- Faster burst: Shoots at higher frequency (10 vs 4 flaps/sec) to capture the decisive moment.
- More flexible: Takes interchangeable lenses and can thus be used with specialty optics.
- More compact: Is smaller (111x59mm vs 117x63mm) and will fit more readily into a bag.
- Longer lasting: Gets more shots (460 versus 320) out of a single battery charge.
- More heavily discounted: Has been around for much longer (launched in August 2011).
If the number of relative strengths (bullet points above) is taken as a guide, the GR II comes out slightly ahead of the NEX-5N (11 : 10 points). However, the relative importance of the various individual camera aspects will vary according to personal preferences and needs, so that you might like to apply corresponding weights to the particular features before making a decision on a new camera. A professional wedding photographer will view the differences between cameras in a way that diverges from the perspective of a travel photog, and a person interested in cityscapes has distinct needs from a macro shooter. Hence, the decision which camera is best and worth buying is often a very personal one.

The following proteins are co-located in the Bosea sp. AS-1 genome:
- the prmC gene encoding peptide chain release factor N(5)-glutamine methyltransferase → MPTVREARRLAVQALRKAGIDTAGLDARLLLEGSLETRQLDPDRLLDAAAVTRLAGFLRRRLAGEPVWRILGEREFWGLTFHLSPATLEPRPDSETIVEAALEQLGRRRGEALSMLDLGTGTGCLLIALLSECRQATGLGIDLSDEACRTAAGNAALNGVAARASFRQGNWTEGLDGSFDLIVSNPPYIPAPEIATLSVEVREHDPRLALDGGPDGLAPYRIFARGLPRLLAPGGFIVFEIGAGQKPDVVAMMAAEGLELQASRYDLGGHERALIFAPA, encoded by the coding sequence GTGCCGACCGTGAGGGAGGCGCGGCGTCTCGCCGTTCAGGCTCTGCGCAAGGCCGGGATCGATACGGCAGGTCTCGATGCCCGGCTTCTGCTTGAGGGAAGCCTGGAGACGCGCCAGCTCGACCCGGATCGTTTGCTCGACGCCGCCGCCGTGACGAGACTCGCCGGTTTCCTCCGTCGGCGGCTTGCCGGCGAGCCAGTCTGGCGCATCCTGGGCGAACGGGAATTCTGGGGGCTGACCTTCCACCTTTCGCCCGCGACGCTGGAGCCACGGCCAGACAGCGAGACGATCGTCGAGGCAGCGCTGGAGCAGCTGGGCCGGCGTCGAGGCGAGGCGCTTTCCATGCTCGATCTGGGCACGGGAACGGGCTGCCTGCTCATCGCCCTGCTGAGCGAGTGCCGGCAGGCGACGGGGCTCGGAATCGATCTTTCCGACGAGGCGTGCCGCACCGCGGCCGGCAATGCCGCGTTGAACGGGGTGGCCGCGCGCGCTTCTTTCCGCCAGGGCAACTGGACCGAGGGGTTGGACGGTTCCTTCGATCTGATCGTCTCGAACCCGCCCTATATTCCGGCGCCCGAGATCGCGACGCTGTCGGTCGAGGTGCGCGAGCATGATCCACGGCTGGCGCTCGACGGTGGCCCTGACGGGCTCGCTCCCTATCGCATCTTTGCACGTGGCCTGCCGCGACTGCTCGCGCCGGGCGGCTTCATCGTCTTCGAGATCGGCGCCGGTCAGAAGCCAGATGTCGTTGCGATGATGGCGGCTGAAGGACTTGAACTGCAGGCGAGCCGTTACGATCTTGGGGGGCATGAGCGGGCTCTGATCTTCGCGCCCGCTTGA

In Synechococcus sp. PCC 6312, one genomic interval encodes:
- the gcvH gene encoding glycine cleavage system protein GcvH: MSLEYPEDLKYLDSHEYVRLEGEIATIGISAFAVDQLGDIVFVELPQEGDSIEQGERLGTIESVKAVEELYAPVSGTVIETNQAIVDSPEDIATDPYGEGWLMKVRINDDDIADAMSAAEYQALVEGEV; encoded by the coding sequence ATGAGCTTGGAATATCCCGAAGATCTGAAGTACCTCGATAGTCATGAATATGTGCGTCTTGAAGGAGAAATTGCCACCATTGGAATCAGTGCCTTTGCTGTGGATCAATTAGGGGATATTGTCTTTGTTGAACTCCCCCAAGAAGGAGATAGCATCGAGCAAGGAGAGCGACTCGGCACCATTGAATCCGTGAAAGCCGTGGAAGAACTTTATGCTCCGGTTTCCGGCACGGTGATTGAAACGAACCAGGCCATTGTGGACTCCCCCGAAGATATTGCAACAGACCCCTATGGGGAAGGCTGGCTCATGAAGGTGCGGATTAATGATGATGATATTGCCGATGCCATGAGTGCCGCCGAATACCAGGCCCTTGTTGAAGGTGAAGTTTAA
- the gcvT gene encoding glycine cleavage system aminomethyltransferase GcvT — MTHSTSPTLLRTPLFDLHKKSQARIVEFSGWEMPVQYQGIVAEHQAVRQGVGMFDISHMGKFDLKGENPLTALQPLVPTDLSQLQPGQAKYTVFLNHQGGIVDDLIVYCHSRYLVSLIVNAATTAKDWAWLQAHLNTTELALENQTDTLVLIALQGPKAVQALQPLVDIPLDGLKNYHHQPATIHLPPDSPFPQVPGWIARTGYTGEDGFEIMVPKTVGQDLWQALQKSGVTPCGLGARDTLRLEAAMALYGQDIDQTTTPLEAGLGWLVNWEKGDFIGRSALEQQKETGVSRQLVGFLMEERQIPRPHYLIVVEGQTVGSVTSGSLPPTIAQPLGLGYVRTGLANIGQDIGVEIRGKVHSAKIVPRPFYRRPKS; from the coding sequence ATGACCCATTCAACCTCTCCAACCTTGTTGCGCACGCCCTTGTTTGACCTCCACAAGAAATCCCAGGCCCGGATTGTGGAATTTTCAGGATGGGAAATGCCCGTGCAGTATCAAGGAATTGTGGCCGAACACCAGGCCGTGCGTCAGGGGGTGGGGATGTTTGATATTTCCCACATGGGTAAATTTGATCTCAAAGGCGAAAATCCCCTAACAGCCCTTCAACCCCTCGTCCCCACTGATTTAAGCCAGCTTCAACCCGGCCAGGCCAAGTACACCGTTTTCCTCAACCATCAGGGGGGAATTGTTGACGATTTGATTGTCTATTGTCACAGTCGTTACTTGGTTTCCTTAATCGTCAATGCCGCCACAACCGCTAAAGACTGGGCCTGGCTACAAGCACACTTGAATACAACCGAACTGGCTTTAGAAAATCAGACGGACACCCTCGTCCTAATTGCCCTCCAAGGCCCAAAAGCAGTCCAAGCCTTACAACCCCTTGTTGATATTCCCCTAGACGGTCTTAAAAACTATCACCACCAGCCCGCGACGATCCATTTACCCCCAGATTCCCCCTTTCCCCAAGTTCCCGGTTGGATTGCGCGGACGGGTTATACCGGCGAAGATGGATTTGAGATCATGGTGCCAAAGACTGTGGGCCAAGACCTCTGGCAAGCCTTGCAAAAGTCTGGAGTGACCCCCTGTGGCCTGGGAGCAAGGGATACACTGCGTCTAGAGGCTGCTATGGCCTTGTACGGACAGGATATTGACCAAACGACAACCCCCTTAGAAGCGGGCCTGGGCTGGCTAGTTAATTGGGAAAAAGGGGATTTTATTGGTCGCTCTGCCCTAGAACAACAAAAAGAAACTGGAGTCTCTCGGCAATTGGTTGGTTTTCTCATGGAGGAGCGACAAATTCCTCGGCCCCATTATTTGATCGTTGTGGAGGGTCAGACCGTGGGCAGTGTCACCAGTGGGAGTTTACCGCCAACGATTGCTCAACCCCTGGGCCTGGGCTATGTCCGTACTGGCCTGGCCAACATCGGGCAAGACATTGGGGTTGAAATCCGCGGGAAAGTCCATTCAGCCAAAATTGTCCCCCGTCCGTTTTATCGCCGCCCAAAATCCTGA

How about other alternatives? Do the specifications of the Ricoh GR II and the Sony NEX-5N place the cameras among the top in their class? Find out in the latest Best Prime Lens Compact Camera and Best Mirrorless Interchangeable Lens Camera listings whether the two cameras rank among the cream of the crop.
In any case, while the comparison of the spec-sheets of cameras can offer a general idea of their imaging potential, it says little about, for example, the shooting experience and imaging performance of the GR II and the NEX-5N in practical situations. At times, user reviews, such as those published at amazon, address these issues in a useful manner, but such feedback is on many occasions incomplete, inconsistent, and unreliable.